but was not a magistrate to divide inheritances This condemns the robbery of the Pope and his clergy, who, while they give themselves out to be pastors of the Church, have dared to usurp an earthly and secular jurisdiction, which is inconsistent with their office; for what is in itself lawful may be improper in certain persons.
There was also in my opinion, a third reason of great weight. Christ saw that this man was neglecting doctrine, and was looking only to his private concerns. This is too common a disease. Many who profess the Gospel do not scruple to make use of it as a false pretense for advancing their private interests, and to plead the authority of Christ as an apology for their gains. From the exhortations which is immediately added, we may readily draw this inference; for if that man had not availed himself of the Gospel as a pretext for his own emolument, Christ would not have taken occasion to give this warning against covetousness The context, therefore, makes it sufficiently evident, that this was a pretended disciple, whose mind was entirely occupied with lands or money.
It is highly absurd in the Anabaptists to infer from this reply, that no Christian man has a right to divide inheritances, to take a part in legal decisions, or to discharge any public office. Christ does not argue from the nature of the thing itself, but from his own calling. Having been appointed by the Father for a different purpose, he declares that he is not a judge, because he has received no such command. Let us hold by this rule, that every one keep within the limits of the calling which God has given him.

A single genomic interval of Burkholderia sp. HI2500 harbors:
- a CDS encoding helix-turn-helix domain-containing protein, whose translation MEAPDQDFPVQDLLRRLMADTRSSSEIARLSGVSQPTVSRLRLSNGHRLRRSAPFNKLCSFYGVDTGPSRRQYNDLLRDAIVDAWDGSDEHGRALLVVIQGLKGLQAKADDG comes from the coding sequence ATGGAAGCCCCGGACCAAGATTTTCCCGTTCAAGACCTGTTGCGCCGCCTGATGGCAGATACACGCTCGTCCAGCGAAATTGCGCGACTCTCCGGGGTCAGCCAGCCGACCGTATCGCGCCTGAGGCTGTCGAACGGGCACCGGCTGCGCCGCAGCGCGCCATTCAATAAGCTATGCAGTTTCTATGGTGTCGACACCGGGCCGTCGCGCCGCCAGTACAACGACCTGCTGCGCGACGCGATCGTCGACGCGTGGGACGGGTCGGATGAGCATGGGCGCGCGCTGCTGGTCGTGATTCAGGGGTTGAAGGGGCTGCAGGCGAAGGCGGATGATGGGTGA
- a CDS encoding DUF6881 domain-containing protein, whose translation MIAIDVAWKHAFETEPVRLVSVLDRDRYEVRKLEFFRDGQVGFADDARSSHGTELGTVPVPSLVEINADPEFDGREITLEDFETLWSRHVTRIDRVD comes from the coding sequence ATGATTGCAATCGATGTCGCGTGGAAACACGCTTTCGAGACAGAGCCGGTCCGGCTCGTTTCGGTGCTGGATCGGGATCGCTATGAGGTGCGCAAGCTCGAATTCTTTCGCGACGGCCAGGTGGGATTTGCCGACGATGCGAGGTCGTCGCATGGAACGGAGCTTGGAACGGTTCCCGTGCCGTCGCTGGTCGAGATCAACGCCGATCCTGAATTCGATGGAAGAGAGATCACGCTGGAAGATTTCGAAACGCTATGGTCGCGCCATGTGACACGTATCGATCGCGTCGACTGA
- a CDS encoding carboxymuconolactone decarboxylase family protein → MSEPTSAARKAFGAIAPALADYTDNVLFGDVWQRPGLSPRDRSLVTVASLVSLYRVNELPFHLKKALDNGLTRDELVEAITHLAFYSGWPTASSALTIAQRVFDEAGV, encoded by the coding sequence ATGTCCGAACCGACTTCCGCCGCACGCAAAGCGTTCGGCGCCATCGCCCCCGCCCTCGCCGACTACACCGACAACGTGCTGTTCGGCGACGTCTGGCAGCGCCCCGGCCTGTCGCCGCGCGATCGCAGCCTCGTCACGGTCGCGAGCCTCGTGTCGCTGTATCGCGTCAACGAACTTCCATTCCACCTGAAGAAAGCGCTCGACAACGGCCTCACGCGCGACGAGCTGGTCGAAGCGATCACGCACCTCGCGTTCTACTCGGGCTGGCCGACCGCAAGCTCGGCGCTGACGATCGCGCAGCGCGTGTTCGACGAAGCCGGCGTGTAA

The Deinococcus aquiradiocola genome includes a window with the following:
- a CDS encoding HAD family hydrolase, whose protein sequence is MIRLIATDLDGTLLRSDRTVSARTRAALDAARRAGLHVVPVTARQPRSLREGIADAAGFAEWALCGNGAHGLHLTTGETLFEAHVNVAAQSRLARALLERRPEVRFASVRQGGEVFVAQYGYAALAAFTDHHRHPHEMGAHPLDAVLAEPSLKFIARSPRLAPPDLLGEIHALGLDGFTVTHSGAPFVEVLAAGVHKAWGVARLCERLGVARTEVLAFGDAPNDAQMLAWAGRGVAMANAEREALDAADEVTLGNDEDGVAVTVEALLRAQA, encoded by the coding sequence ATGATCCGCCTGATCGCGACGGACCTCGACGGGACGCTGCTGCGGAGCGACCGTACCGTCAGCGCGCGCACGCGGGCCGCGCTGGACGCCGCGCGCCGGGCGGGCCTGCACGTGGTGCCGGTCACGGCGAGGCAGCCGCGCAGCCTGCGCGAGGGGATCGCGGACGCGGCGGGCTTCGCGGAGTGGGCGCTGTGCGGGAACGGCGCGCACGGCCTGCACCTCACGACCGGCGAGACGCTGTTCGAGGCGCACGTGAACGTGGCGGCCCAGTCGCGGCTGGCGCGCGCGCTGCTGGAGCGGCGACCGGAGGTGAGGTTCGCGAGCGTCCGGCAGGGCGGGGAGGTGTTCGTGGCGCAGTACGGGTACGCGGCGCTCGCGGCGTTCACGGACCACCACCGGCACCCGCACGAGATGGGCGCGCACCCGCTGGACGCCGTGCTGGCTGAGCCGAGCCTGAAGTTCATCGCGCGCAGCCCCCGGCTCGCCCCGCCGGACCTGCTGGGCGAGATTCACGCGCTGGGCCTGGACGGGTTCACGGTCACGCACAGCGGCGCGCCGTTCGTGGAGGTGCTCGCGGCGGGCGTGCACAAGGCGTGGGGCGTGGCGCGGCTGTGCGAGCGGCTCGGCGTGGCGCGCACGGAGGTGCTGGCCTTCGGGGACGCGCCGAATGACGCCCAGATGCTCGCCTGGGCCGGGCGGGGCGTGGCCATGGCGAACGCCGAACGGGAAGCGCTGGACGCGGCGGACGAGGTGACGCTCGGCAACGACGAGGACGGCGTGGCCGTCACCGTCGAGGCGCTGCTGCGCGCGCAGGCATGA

15. Take heed and beware of covetousness. Christ first guards his followers against covetousness, and next, in order to cure their minds entirely of this disease, he declares, that our life consisteth not in abundance. These words point out the inward fountain and source, from which flows the mad eagerness for gain. It is because the general belief is, that a man is happy in proportion as he possesses much, and that the happiness of life is produced by riches. Hence arise those immoderate desires, which, like a fiery furnace, send forth their flames, and yet cease not to burn within. If we were convinced that riches, and any kind of abundance, are evils of the present life, which the Lord bestows upon us with his own hand, and the use of which is accompanied by his blessing, this single consideration would have a powerful influence in restraining all wicked desires; and this is what believers have come to learn from their own experience. For whence comes it, that they moderate their wishes, and depend on God alone, but because they do not look upon their life as necessarily connected with abundance, or dependent upon it, but rely on the providence of God, who alone upholds us by his power, and supplies us with whatever is necessary?